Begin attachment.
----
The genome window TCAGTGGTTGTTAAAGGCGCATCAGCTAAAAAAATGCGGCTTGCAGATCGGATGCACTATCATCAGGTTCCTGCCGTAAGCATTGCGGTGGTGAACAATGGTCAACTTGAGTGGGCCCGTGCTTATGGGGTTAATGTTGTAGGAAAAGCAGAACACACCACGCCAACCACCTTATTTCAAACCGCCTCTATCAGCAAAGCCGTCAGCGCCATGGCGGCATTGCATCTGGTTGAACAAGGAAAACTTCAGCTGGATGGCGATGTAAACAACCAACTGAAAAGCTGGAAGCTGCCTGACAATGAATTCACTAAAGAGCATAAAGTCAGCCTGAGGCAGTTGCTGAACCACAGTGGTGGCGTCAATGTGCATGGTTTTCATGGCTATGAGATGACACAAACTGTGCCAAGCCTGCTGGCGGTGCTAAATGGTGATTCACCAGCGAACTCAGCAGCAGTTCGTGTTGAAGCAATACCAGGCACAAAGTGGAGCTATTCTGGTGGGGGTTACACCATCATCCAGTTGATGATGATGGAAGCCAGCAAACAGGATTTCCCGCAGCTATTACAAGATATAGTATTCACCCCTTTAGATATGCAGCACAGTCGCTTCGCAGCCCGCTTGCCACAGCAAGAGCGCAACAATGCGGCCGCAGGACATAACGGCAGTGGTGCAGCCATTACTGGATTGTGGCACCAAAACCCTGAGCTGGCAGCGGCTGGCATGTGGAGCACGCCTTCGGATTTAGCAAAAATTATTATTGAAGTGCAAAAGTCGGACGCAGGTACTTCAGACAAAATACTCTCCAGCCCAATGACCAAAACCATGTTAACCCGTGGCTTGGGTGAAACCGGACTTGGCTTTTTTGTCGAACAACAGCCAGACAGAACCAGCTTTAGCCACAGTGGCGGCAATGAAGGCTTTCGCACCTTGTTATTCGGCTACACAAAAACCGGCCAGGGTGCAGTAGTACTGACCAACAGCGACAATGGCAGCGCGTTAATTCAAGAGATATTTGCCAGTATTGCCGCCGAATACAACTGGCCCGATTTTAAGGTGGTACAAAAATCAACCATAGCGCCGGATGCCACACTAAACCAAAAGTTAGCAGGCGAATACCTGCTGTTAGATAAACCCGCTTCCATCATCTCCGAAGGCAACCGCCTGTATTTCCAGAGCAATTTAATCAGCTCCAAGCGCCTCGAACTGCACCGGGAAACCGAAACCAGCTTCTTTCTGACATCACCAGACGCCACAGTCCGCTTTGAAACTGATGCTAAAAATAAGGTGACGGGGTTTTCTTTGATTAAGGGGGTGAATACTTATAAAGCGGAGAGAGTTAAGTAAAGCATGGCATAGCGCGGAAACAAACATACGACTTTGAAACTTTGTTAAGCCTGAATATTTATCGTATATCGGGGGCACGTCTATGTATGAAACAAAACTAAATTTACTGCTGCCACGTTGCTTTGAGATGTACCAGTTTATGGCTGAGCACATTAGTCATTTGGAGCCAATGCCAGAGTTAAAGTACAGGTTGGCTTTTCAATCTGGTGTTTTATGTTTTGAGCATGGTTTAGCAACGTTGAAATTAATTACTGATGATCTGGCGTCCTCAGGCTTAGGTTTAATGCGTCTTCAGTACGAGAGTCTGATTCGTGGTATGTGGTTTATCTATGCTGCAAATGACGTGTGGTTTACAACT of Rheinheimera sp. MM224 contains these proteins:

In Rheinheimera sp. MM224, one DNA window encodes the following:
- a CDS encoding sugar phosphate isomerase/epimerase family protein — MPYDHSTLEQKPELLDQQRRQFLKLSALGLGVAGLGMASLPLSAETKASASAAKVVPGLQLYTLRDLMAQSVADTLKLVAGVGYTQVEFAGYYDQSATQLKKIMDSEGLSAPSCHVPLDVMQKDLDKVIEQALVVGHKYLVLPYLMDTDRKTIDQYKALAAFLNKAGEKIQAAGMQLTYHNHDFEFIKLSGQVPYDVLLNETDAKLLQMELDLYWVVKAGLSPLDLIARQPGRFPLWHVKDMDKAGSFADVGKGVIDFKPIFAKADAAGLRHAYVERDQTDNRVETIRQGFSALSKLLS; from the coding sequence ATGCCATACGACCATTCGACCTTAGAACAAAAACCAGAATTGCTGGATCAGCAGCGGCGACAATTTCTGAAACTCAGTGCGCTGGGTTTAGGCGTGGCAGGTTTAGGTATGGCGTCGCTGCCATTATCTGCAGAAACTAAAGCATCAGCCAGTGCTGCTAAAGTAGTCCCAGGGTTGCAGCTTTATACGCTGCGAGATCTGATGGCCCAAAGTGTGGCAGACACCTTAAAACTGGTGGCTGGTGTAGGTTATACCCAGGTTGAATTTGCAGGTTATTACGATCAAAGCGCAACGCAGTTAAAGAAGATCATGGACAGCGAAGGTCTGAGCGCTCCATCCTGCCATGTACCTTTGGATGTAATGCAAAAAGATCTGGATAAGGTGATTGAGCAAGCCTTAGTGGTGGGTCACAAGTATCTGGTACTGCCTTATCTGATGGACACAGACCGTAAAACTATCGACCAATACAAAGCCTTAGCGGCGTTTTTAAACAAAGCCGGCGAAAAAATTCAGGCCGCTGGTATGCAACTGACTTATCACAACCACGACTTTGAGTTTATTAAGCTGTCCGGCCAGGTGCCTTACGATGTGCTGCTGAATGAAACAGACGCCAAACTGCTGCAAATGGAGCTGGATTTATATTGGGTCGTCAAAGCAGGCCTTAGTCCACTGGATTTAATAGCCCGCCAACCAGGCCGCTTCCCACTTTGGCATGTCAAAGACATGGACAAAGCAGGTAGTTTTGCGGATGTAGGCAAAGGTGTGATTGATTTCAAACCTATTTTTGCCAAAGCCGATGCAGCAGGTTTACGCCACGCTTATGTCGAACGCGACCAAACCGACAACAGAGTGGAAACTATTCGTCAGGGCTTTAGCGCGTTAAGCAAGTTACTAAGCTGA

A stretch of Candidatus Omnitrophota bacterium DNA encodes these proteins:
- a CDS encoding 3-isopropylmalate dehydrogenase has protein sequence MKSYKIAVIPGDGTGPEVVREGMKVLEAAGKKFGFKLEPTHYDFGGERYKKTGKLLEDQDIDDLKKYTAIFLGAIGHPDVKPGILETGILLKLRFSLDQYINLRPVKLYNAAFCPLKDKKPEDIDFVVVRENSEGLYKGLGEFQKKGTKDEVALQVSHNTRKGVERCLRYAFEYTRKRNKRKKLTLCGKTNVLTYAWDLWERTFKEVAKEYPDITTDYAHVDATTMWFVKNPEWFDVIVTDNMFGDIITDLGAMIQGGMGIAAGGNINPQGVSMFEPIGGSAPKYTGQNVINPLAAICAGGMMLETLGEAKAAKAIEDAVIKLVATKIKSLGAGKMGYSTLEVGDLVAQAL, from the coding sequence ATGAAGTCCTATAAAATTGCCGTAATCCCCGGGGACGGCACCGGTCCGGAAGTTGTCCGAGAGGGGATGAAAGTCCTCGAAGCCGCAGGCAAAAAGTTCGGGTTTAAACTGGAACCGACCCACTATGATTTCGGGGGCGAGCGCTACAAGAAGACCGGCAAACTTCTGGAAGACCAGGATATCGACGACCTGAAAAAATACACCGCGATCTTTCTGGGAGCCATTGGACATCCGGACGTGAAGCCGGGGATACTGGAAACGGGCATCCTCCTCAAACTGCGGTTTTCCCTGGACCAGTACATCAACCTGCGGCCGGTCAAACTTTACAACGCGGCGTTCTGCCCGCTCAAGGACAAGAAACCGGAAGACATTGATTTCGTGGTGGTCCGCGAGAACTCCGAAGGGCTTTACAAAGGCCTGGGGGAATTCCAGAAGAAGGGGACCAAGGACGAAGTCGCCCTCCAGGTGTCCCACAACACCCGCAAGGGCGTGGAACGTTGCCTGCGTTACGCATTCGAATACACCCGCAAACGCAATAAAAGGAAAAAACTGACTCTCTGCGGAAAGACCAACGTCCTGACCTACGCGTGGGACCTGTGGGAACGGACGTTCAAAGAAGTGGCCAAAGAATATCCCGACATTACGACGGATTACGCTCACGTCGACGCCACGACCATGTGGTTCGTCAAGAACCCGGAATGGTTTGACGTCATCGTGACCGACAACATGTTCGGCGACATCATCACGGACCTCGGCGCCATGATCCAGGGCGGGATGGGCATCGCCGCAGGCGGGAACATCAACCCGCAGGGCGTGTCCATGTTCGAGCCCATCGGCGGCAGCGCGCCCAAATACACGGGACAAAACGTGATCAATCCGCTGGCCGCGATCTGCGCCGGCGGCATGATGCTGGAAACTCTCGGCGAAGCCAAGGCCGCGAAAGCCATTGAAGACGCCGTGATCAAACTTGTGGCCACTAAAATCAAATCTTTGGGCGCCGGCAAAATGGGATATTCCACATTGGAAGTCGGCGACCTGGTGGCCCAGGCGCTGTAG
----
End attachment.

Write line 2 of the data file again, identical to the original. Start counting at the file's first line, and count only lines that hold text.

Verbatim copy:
In Rheinheimera sp. MM224, one DNA window encodes the following: